War is always wrong but sometimes necessary; that’s what I believe.  Jesus said ‘Blessed are the peacemakers’, and we who follow him must set ourselves to be makers of peace.  Peace making requires more from us than peacekeeping. It may be that peacekeeping is as much as we can do, and I’m thankful for the times when our armed forces have acted as peacekeepers in the world, enforcing the truces and armed stand-offs that all too often are the best we can achieve.

Anything that stops the guns from firing may seem to be good. But some peacekeeping may be wrong and unjust. Perhaps we may keep the peace by appeasing those who threaten war; but such appeasement can never be more than a temporary fix. Maybe that might buy us some useful time, but no true peace was ever made by appeasing evil. However much we treasure peace, there comes a time when - as in 1939 - we must confront those who do evil, at whatever cost, or our freedom is lost.

The freedom we can easily take for granted didn’t just happen.  Our freedom was gained and preserved through the sacrifices of those who dared to strive for a better world for themselves and for their neighbours. And that freedom once gained proved costly to defend, as the red of our poppies reminds us.

If any war can be described as ‘just’, then it has to be a fight not just for our own freedom but for our neighbour’s freedom too.  To defend our own freedom without reference to our neighbour is hard to defend from a Christian standpoint.  The story of the Good Samaritan reminds us as Christians that neighbours aren’t only those who are on our side at the moment, they can also be those we think of as enemies. Many wars today involve people like the Samaritans and the Jews - people who in many ways were much alike, sharing the same land, but who had somehow become the bitterest of enemies.

Since President Bush and others since him have spoken of our forces today acting to defend civilization, perhaps we should ask: what does civilization consist of? It’s surely more than technological sophistication or the right to live or vote how we choose. I hope that when we speak of civilization we have a vision of caring and culture, and a sense of duty and purpose.

This is something many civilized societies will have received from its religious leaders and teachers.  But the modern world shows us all too clearly how religion can also be misused, and I’m not only speaking of the Muslim faith. As Christians we say that God is love, and no other faith would disagree with that statement. So it’s clear to me that religion of any kind that inspires and instils hate is false and godless.  True religion is life in relationship with God, whose name and nature is love, and whose commandments and laws are founded in love. A civilization based in such faith will surely always seek a better world not only for itself, but for everyone.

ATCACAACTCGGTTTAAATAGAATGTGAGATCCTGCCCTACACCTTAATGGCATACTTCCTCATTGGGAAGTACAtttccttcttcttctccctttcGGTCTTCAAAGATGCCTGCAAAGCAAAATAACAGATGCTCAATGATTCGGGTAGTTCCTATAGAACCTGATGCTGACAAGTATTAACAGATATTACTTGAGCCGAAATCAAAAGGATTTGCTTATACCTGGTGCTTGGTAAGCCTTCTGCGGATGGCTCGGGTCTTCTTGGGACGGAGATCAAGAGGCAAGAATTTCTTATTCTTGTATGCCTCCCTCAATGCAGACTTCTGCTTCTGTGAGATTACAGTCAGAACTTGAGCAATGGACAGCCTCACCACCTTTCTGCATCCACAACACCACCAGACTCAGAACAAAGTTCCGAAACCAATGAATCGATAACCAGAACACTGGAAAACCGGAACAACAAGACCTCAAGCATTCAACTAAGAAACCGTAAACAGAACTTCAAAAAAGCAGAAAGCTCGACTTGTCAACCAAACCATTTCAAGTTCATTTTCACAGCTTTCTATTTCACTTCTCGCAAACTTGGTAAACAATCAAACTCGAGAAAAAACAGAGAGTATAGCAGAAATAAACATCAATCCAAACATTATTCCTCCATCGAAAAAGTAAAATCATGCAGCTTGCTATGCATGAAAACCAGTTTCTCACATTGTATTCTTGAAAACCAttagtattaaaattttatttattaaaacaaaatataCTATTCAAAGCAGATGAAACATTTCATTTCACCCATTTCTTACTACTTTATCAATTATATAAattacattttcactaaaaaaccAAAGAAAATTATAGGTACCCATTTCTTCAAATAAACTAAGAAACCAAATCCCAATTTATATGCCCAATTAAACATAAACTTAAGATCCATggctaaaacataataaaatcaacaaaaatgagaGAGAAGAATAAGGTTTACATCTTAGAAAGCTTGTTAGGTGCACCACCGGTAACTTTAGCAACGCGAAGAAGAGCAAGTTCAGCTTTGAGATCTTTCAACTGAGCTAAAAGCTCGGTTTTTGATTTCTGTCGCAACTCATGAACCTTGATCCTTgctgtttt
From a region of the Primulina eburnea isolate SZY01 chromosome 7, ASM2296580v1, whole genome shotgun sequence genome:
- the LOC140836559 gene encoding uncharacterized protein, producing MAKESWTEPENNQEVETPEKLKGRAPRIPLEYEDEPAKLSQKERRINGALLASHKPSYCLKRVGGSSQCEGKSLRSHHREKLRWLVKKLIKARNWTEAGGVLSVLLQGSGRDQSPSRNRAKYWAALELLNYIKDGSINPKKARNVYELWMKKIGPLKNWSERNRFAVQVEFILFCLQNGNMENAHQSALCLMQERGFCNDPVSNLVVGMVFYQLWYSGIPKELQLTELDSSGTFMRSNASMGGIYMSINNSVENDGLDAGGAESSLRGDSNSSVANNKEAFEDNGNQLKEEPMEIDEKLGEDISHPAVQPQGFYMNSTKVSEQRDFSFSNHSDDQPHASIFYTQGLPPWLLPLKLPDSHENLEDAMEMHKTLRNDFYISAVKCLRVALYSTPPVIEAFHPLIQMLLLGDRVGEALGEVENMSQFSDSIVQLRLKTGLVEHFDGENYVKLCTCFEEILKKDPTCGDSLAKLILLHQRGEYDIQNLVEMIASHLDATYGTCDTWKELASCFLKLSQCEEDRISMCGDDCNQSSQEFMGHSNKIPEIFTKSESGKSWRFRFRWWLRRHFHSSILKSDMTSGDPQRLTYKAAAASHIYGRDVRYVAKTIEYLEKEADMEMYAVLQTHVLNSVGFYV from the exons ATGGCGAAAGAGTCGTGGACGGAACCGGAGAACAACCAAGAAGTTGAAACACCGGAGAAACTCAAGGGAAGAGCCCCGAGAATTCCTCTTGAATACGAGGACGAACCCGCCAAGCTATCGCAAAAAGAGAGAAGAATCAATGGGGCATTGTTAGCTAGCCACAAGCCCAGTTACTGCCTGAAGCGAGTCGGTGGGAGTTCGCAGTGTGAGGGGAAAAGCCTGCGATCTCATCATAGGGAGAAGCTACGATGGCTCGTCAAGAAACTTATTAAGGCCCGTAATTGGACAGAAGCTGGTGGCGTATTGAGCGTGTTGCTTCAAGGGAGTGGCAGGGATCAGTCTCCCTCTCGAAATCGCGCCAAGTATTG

Soldiers returning from the two great wars of the last century did so hoping to find a new and better world. Some of their hopes were fulfilled, others faded or were dashed. The world continues to change, and often in ways we don’t like, ways that scare us and worry us. But we must never lose that vision of a better world, not just our better world but everyone’s. It isn’t about hanging on to what we’ve got, it’s about continuing to build a better world. In such a world we work hard to defend our freedom, while always looking to extend the freedom of others. As we work and pray and strive for a better world, it’s vital that we never forget what the peace and freedom we have has already cost; the lives we remember at this time remain important.  They are the human cost of our freedom, at a time when the world was very dark.  What price our freedom now?  What price our neighbour’s freedom?

Today we remember the sacrifice of comrades and fellows and forebears; we honour what they did with due gratitude, and with resolution - our living should honour their dying.  And in our remembrance today, as Christians we are bound also to reflect on the cross and on the one true and complete sacrifice made there by our Lord.  For if it truly is the case that we are defending civilization in this dark and uncertain hour, then we must also review our civilization, and ensure we establish it on the firmest of foundations - which for me is the true foundation that is the revelation of divine love we find in the cross and in our crucified and risen Saviour.

Many of our war memorials have the shape of the cross, and I’m glad they do. For it’s in that cross that our Lord stakes a claim upon us that makes sense of our own sacrifices. It’s there he died that all might live, it’s there he showed the length and breadth of his love, and it’s there he forgave even those of his enemies who hammered in the nails. We and all the world stand within the sweep of that wondrous and eternal love, which I hold to be the source of freedom and justice and peace. We acknowledge and give thanks for that love as in this service we remember those who fell on the field of battle, and as we pray for those presently serving; may we also dedicate ourselves under the cross of our Lord to the cause of true religion, based in love, generous in spirit, and active in the cause of peace. Blessed are the peacemakers.

Thursday, 5 November 2015

A Sermon for 3rd Sunday before Advent